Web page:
Tuesday, June 7, 2011

Bring It On!

     One day, as I was walking up to the building where I conduct my Yiliquan classes,  I noticed two of my die-hard students standing outside talking. One of them was relating stories which I had told him about the legendary karate master, Mas Oyama. I joined the discussion and provided them with perhaps a few new insights into the man and the nature of real martial arts as opposed to much of what we see today.

Speaking of the UFC (Ultimate Fighting Challenge).........

    In the mid -1950's, Masutatsu Oyama was very interested in popularizing karate in the U.S. With a well-known judo teacher named Endo, he toured 46 states and gave dozens of demonstrations. However, he also utilized another ploy to gain recognition while also demonstrating the great power of his art. He would set up a boxing ring and a prize of $1,000 was offered to anyone who could prevent him from knocking them out for 60 seconds!

     That's right. Sixty seconds.

     A thousand dollars was a great deal of money in those days (probably comparable to ten or even twenty times that amount nowadays). And Oyama would happily take on all comers. He engaged several professional wrestlers as well as the usual street-fighting "tough guys" and even professional boxers.

     Nobody ever collected the money. In 46 states.....!

     Oyama would later say this his toughest opponent was a pro boxer; not because the boxer could hit hard (although I'm sure he could), but because his quick footwork enabled him to dance away from Oyama and avoid his sledgehammer punches. The time limit was getting close and Oyama hadn't been able to hit this fellow once! So he feigned exhaustion and the boxer sneaked up in the hopes of landing a solid punch (by the way, no gloves of any kind were used in these bouts).
     Imagine the fellow's surprise (and horror) when Oyama snapped up and struck him with a reverse punch. End of fight. Oyama's striking knuckles were the the stuff of legend and he only needed to land one blow to end a confrontation. It would be quite literally akin to getting hit with a couple of ballpeen hammers.

     While we all enjoy such stories and imagine the scenario of dozens of "tough-man" Americans doing their best to cold-cock this little Japanese guy.....and receiving a religious experience instead, we need to bear in mind that this is not too far removed from today's "UFC" bouts. Except that nobody ran around in little tights.... And yet, we no longer see this kind of formidable technique.

     We watch contestants from every kind of martial discipline compete in these events.  From Jujitsu to Sumo to Karate and Kung-Fu to just plain tough streetfighters, they all jump in and give it a whirl. I see karate stylists being tackled and beaten. Kung-Fu stylists are pinned to the floor. Sumo practicioners are beaten to a pulp.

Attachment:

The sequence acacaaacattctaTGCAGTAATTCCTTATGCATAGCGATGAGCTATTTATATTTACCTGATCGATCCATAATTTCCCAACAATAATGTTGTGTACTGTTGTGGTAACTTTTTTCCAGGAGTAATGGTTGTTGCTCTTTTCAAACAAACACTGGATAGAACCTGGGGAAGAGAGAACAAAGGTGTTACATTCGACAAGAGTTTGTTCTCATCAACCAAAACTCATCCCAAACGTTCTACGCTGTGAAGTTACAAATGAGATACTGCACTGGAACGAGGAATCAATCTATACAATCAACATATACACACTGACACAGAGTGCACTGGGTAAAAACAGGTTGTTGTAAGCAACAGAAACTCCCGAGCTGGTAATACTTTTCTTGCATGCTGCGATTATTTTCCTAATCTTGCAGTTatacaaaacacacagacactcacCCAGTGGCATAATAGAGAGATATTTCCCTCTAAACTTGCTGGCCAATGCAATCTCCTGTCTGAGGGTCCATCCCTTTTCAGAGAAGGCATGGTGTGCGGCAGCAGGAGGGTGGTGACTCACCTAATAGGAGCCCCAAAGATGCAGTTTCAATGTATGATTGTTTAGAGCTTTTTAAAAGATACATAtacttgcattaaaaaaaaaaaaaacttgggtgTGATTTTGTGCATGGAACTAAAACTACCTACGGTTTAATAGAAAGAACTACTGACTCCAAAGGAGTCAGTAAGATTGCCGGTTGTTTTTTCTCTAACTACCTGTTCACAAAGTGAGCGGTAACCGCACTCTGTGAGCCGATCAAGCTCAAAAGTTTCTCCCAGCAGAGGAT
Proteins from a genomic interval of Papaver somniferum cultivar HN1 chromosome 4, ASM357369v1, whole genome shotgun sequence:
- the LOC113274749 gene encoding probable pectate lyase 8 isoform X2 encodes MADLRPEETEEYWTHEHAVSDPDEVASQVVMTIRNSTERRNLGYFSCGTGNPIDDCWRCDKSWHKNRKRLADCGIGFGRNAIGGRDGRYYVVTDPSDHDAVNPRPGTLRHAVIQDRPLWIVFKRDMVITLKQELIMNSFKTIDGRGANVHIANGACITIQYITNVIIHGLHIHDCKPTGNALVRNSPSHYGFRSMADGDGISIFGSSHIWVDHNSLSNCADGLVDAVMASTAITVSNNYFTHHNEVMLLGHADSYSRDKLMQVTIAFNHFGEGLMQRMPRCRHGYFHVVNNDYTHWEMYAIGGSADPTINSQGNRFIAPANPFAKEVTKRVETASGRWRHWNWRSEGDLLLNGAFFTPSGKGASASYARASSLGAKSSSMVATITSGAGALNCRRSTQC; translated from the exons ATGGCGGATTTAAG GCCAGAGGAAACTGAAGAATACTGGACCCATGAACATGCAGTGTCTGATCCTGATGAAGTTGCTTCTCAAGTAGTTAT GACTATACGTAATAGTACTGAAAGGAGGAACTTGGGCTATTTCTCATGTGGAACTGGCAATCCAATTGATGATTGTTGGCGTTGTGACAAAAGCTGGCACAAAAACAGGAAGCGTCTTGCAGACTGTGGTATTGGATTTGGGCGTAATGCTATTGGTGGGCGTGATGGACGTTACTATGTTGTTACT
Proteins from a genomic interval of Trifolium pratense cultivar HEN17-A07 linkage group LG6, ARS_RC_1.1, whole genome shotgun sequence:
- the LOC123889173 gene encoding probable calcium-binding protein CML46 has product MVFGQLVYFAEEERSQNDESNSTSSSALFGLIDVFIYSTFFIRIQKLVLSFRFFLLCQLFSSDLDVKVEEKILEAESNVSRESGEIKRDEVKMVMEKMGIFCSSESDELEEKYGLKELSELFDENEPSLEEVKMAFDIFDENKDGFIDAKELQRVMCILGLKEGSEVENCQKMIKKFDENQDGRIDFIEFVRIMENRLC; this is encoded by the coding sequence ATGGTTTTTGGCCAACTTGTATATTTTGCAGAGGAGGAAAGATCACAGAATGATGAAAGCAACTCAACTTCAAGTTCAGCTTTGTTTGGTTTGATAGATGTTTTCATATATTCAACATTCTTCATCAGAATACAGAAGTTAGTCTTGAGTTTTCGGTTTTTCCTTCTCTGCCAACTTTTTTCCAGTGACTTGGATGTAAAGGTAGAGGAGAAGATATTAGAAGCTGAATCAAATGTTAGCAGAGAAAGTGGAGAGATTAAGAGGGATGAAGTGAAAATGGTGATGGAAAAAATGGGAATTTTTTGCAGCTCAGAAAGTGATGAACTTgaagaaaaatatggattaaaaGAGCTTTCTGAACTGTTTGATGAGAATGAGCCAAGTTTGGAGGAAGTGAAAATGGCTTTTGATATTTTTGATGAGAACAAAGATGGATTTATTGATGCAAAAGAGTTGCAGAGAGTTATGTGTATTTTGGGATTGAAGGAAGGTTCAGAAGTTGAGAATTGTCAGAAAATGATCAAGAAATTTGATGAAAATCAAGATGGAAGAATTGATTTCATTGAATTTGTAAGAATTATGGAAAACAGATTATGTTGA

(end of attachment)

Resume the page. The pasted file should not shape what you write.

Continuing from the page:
What ever happened to real martial arts?

     I don't have to guess at what would happen if a young Oyama walked into that ring. After all, he was the first to do it in the U.S. and he never lost a match. Unlike the young Brazilian jujitsu exponent who won a few UFC events (by the way, his family owned the event at the time), Oyama fought and won several HUNDRED matches. He performed in 46 states. If he only fought five opponents in each state, that would give him 230 bouts!

     And he never lost. He never won on a TKO (Re-read the deal above - he had to knock you out or you'd get the money). He knocked out every opponent! Every one.

     Why don't we see this kind of skill nowadays? Two reasons that I can think of......

(a) Those who posses it aren't going to jump into a circus and show it off. That's not what they're about. 


(b) Very few people are willing to train that hard nowadays.

     Oyama trained very, very, very hard. For years. Throughout his youth he trained with the intensity of a man possessed. He did a thousand sit-ups a day along with a thousand push-ups. In his weight training, he would bench press his own body weight once for each year of his age...three times a day or more. Instead of a standard striking post, he used young trees (sans padding) and would strike them 1,000 times with each hand every day...until the tree died and then he'd find another one. He did his forms dozens of times daily. He meditated under ice-cold waterfalls, ran several miles daily, and practiced forms in cold streams in waist-deep water. This kind of training he endured for three years while he lived alone on a mountain.

     When he came back to civilization, he wanted to test the strength of his thrust and he struck a large streetlamp post. He was disappointed because it only swayed! He'd hoped to break it. Imagine THAT punch striking you in the face. It'd only take one.

     Oyama never studied boxing. Or wrestling (although he was quite good at judo). Or homemade karate forms. Only traditional karate. And he never lost.

     So to our UFC people who insist that "traditional" martial arts don't really work, I have this to say.....


1 comment:

  1. Standing ovation!!! Great post. Master Oyama was truly one of the old time greats. I studied with Kyokushinkai back in the 70's...totally brutal and painful...tested to the limits.